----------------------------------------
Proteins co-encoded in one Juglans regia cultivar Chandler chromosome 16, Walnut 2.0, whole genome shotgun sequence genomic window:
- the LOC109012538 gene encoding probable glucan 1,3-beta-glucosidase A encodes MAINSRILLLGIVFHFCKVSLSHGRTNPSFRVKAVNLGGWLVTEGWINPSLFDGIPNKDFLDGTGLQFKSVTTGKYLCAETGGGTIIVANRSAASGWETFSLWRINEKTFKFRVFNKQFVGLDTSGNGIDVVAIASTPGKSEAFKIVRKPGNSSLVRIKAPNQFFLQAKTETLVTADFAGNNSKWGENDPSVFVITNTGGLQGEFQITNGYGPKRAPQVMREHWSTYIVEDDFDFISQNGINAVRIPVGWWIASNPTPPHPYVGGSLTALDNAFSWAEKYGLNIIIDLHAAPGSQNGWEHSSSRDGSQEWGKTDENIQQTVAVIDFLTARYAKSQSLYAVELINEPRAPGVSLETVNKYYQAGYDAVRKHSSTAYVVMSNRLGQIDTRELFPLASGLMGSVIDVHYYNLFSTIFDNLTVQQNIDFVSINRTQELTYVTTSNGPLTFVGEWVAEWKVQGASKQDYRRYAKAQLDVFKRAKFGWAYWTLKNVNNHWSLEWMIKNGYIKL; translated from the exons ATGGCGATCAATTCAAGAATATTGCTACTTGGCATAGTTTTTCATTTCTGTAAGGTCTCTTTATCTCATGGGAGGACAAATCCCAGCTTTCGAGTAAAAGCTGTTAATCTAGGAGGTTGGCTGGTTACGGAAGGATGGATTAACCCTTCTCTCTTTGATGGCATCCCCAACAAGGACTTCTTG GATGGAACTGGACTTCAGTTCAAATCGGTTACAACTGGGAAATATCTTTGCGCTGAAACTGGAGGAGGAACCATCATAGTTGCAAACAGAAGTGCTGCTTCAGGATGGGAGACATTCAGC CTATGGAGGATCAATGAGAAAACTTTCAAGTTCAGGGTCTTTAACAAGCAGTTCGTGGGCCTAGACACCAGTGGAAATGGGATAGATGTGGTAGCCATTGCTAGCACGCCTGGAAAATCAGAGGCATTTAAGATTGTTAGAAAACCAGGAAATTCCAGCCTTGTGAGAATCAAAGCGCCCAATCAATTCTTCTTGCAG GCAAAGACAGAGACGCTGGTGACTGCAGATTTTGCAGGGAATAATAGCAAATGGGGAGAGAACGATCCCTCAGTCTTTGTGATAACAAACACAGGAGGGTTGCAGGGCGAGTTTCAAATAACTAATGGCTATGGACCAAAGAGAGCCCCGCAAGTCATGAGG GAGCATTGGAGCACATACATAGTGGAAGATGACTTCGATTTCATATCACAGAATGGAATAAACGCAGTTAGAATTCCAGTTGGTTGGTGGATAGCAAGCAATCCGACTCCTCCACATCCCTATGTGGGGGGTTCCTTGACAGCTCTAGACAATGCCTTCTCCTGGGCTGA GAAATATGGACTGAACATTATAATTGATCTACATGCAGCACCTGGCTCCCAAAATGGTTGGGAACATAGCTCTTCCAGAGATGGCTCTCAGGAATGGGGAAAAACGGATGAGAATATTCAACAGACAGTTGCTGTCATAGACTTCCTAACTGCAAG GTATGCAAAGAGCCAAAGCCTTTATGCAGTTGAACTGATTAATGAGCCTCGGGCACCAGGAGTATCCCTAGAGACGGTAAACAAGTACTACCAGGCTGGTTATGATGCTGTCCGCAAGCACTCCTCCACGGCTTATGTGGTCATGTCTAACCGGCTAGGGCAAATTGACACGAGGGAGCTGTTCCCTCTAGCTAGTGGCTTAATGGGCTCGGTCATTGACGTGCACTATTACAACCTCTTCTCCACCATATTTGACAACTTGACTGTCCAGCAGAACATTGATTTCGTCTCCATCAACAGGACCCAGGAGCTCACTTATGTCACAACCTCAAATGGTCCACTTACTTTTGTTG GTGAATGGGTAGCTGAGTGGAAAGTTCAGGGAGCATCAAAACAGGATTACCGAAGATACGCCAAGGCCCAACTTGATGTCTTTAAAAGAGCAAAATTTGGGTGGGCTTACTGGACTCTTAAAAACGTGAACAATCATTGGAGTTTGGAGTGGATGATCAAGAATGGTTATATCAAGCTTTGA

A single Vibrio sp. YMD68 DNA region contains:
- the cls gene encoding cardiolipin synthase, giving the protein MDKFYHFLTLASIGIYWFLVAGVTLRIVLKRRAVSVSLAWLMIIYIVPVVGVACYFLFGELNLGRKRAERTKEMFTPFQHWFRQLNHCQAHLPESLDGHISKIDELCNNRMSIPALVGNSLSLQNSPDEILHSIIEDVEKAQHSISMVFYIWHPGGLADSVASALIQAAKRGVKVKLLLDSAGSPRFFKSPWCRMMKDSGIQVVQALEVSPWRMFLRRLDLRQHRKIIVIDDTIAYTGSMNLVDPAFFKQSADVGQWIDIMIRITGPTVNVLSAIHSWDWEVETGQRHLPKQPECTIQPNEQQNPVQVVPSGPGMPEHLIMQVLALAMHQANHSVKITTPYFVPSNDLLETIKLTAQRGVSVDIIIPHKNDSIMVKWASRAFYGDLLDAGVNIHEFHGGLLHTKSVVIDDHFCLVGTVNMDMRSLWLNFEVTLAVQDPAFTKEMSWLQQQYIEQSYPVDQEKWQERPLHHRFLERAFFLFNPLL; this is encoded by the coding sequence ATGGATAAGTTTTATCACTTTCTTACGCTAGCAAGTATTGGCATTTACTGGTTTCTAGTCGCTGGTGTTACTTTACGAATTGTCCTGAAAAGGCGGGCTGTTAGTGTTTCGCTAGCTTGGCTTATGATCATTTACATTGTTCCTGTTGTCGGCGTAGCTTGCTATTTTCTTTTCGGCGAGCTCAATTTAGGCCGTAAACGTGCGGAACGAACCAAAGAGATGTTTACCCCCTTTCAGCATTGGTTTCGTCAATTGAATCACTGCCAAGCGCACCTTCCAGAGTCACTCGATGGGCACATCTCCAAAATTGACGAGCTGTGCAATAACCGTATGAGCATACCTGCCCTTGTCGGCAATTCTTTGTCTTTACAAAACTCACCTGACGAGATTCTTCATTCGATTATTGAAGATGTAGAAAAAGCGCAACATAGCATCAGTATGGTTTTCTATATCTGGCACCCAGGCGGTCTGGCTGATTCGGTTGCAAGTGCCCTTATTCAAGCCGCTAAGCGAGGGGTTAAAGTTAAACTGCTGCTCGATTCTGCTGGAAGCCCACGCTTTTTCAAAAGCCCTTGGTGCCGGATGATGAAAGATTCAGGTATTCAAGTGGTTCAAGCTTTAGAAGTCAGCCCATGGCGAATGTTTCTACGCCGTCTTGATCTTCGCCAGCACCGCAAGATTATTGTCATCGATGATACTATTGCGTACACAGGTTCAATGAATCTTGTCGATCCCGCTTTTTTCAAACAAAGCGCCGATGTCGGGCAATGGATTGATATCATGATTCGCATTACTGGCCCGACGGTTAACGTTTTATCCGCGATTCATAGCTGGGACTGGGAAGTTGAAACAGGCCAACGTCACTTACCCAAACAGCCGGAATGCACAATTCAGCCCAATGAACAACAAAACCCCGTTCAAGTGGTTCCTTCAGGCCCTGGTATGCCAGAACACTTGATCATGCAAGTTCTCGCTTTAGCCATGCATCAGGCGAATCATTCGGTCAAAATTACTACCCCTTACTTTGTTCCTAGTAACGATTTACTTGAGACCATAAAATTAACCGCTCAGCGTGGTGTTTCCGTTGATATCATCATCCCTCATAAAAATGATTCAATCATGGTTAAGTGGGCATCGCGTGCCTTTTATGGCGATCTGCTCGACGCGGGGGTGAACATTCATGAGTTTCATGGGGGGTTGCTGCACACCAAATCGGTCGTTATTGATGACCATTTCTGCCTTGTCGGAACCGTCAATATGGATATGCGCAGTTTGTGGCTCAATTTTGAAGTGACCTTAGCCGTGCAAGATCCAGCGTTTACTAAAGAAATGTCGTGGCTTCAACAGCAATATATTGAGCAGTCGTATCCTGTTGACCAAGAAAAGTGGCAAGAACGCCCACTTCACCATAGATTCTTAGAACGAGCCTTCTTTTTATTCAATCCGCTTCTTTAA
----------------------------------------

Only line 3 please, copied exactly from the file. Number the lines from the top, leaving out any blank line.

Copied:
A single Vibrio sp. YMD68 DNA region contains: